“Being in Adelaide since 1939 means people understand that you’re here for the long run.”

Mark, who has been with Hansen Yuncken for 24 years, says it’s an exciting time to be a part of SA’s infrastructure industry.

“It’s an exciting time not just because of the volume of work that’s happening but the mix of private, state and federal investment,” he says.

“It’s a good blend and that’s a good sign for the future.”

Visit I Choose SA for Industry to learn more stories about key industry leaders, why they’ve chosen SA as a base and how the state is enabling them to succeed.

Adelaide’s live music scene on show for Jam LIVE

From street art splashed across Hindley Street’s Jive to the Bert Newton shrine in Waymouth Street’s Grace Emily, Adelaide is home to quirky live music institutions that have stood the test of time.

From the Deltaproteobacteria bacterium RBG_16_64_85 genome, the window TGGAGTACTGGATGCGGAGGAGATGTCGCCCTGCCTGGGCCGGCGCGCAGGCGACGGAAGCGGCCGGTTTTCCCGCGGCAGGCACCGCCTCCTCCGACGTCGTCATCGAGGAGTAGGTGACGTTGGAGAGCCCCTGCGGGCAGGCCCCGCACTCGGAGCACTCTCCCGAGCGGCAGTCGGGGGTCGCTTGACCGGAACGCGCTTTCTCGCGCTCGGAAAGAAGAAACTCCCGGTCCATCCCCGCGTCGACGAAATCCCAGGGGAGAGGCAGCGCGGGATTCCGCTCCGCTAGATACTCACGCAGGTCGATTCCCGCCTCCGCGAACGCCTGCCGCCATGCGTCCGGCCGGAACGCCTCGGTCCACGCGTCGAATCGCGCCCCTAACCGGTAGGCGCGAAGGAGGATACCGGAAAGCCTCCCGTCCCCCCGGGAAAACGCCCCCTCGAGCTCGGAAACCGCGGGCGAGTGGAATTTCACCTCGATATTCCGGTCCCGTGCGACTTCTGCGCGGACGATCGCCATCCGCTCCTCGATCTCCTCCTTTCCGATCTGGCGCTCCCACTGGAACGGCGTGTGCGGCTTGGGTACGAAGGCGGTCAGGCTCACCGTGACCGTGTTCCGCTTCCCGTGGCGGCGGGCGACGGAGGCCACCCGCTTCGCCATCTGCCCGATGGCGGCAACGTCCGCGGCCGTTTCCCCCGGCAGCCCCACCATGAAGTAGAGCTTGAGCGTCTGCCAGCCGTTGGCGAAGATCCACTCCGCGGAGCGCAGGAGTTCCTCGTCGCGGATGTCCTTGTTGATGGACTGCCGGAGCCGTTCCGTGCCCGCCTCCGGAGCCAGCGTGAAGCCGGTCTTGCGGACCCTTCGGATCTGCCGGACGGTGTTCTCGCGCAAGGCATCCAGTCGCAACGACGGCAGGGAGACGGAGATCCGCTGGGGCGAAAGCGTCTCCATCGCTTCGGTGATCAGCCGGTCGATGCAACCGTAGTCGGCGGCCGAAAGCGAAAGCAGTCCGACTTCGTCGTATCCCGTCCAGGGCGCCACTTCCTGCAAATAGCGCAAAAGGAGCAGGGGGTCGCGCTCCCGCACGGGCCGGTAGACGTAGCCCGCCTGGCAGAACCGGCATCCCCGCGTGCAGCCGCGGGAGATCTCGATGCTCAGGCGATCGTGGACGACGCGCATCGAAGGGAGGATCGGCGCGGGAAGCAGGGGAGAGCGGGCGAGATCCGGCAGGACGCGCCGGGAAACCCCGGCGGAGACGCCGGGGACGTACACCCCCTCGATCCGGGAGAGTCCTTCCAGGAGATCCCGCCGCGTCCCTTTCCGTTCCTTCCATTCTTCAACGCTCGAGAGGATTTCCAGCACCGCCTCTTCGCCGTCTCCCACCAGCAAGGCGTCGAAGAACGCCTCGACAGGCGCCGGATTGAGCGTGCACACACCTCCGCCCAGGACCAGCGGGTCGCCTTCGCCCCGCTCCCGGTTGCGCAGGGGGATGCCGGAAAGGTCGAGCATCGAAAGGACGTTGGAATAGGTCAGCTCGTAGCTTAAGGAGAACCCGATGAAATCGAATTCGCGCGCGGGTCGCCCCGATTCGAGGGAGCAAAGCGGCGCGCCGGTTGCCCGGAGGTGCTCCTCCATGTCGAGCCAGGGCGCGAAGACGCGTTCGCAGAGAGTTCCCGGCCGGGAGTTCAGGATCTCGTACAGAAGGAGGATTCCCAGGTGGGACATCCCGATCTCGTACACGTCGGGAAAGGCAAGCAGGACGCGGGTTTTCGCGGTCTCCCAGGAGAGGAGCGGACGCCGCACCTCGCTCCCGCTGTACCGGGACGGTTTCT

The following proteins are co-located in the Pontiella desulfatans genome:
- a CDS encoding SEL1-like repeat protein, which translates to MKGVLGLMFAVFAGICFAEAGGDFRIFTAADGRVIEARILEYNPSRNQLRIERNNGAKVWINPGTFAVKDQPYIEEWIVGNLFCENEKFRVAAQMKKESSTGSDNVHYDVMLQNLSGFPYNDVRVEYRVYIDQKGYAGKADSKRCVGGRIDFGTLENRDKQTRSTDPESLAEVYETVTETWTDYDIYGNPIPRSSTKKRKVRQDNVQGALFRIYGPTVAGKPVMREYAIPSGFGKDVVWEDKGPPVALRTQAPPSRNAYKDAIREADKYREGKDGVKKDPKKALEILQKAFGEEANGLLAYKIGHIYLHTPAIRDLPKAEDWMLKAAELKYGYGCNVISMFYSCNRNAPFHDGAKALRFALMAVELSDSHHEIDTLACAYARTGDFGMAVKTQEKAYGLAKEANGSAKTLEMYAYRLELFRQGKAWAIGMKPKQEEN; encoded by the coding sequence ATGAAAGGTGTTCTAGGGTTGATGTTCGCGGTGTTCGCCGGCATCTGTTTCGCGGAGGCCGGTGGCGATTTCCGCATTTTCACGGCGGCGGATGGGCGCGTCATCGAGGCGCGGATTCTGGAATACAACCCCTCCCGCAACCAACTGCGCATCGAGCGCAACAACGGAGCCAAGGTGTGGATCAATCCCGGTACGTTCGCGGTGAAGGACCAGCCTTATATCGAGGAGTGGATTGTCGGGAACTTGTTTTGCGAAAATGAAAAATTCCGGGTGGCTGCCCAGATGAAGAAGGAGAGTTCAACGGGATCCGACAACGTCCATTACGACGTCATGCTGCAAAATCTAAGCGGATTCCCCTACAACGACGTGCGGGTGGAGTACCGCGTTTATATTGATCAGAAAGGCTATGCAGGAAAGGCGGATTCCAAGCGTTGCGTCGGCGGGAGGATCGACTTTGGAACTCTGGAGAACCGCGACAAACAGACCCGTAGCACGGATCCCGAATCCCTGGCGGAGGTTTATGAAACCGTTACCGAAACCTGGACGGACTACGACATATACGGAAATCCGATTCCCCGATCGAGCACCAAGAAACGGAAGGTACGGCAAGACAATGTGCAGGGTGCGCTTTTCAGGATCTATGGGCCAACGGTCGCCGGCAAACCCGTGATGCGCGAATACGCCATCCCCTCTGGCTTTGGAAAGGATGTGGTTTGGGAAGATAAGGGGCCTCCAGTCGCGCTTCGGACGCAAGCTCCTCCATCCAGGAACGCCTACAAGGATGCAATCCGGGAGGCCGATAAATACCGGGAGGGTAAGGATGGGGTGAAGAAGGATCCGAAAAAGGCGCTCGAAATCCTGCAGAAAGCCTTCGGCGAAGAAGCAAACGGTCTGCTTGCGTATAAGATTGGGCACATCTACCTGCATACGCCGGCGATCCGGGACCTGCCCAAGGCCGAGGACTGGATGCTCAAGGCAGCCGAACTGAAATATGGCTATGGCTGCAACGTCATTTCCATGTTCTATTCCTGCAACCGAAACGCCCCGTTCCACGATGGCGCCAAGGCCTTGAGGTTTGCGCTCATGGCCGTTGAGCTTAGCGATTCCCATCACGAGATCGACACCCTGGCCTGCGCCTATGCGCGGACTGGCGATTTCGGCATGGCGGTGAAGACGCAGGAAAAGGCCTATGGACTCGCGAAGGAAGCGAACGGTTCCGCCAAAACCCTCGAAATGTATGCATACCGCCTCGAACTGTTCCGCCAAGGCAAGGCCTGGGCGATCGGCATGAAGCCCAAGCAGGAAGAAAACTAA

This weekend, venues which have helped shaped the city’s live music scene will feature in a new local music TV show that gives viewers a front-row experience of live performances from across Adelaide.

Channel Nine Adelaide’s Jam LIVE will introduce new artists and showcase old favourites in a celebration of live music in Adelaide, a UNESCO City of Music.

Jive might be quiet and colourful during the day, but at night its walls vibrate with the boom as live gigs unfold before scores of music lovers. Photo: Jive Facebook.

Jam LIVE features venues such as The Gov, Grace Emily, Wheatsheaf Hotel and Jive, all of which are renowned for hosting live gigs, supporting established and upcoming musicians and adding culture to the city’s nightlife.

Radio personality Shanelle Franklin will host the show, which will air live performances by SA seven-piece rock outfit West Thebarton, as well as interstate favourites San Cisco, Dean Lewis, Josh Cashman and Boo Seeka.